MY HUSTLE

Festive is a mere season

Traders often ignore low-paying old customers for temporary ones spending big

In Summary

• Christmas sales are crucial, but one must strike balance with customer service

Kwale residents and children celebrate festive season in Diani, Msambweni subcounty
Kwale residents and children celebrate festive season in Diani, Msambweni subcounty
Image: SHABAN OMAR

“Maembe ni ya msimu, usidharau nazi.” This is a Swahili proverb that means, “Mangoes are sweet but seasonal, don’t disrespect the coconut.”

The deeper meaning of the proverb is to not pay excessive attention to temporary happiness while ignoring the people who were with you regardless of circumstances. It is a proverb that should speak to lots of businesses that scrambled to pander to the whims of big-spending visitors during the festive season, ignoring the small-scale customers who kept the business going all year.

The typical chapati and beans, ugali with plain vegetables restaurant-goers, were ignored for big spenders munching on chicken, beef stew and fish. In bars, regular customers, who typically order a couple of bottles, found themselves at the periphery as waiters paid more attention to high-spenders. At dressmaking shops, the low-paying customer going for a minor repair job was rudely brushed aside for the family taking out measurements for matching outfits.

For the first time since 2019, Kenya had a Christmas holiday season free from tough measures imposed in 2020 to control the spread of Covid-19. One would think that a two-year dry spell would make the business community appreciate the loyal customers who stuck with them through the lean times, but, as it would seem, old habits die hard.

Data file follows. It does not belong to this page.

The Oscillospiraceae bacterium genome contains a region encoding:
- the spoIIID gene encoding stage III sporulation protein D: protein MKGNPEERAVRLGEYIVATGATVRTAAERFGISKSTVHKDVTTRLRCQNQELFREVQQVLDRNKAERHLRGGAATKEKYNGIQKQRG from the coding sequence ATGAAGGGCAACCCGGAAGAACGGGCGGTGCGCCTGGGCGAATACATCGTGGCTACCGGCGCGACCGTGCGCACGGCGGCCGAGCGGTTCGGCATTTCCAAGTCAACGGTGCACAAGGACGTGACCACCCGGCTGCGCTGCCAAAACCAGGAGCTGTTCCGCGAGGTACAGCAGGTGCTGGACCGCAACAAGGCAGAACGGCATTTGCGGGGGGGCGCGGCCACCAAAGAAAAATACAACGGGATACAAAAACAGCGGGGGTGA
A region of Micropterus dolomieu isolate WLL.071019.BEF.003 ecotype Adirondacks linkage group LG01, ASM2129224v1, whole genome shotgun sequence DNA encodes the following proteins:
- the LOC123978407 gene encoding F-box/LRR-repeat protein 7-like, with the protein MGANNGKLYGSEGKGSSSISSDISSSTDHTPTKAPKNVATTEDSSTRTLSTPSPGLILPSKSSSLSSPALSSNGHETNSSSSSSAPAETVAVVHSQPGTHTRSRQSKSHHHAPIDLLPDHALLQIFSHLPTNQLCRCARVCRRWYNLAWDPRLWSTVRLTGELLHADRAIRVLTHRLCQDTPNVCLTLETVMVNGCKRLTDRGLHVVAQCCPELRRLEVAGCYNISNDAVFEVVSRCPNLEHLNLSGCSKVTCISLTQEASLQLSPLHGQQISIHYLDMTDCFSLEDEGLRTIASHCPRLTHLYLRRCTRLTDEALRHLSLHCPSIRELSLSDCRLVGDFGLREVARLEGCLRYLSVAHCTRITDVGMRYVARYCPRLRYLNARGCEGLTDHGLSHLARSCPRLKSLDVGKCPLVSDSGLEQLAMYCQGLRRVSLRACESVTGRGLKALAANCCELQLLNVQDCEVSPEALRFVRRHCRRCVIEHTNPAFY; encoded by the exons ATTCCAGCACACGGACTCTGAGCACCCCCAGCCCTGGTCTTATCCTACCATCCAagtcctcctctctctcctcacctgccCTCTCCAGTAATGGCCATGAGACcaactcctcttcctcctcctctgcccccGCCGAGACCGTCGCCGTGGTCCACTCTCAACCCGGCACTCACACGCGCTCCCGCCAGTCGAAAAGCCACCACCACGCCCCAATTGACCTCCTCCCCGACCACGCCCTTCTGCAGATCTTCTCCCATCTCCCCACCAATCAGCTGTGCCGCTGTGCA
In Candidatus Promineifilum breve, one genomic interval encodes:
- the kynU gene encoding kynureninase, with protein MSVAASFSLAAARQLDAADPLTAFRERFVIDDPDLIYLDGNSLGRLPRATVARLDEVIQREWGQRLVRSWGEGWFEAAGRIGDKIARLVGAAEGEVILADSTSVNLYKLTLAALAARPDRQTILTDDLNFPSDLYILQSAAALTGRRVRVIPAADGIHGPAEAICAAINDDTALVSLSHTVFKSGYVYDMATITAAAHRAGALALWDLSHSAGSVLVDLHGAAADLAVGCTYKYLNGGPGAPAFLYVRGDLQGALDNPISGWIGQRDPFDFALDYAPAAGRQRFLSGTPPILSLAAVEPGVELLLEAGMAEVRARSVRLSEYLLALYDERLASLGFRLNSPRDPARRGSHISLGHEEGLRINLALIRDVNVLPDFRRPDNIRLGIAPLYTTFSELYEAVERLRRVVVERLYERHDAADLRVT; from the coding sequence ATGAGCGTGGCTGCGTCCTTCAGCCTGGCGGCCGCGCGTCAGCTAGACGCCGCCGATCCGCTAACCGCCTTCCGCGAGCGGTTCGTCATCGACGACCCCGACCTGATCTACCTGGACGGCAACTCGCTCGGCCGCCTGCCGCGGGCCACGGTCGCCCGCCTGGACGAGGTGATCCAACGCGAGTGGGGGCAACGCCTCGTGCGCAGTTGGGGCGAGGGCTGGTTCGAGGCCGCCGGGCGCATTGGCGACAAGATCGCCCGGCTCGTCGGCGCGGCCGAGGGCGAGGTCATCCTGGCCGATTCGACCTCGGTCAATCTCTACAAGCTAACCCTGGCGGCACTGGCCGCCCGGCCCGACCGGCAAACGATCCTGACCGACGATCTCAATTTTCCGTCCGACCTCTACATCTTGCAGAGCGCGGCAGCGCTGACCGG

On the other hand, who would blame the tailor for ignoring a Sh100 repair job to concentrate his energy on an order worth Sh10,000? How often in a year does a tailor get such a huge order? Can the bar staff be blamed for rushing to please a customer who is spending in one day the equivalent of an entire week’s sales during normal times?

Christmas sales are very important to the retail industry. Even for large businesses, the last two months of the year can contribute as much as 40 per cent of the entire year’s sales. However, there is a need to balance between exploiting the festive season with taking care of the customers who keep the business afloat throughout the year.

One way of ensuring all your customers get the attention they deserve is by getting extra staff during the festive season. In an environment where there are many job seekers, it is not difficult to get someone to help out for just a few days. Besides, anyone looking for a job would appreciate the income, so they, too, can have money to spend like everybody else.

Many types of businesses benefit from temporary workers during periods of high demand. These include bars, hotels, hairdressing salons, barber shops, cafes and motor vehicle garages. It is worth remembering that temporary staff come with risks, such as poor customer service and theft of employer cash or property.

The risks of temporary employees demand that the business owner engages only with individuals with good recommendations from previous employers. Even then, temporary staff should be closely supervised to ensure they achieve satisfactory performance.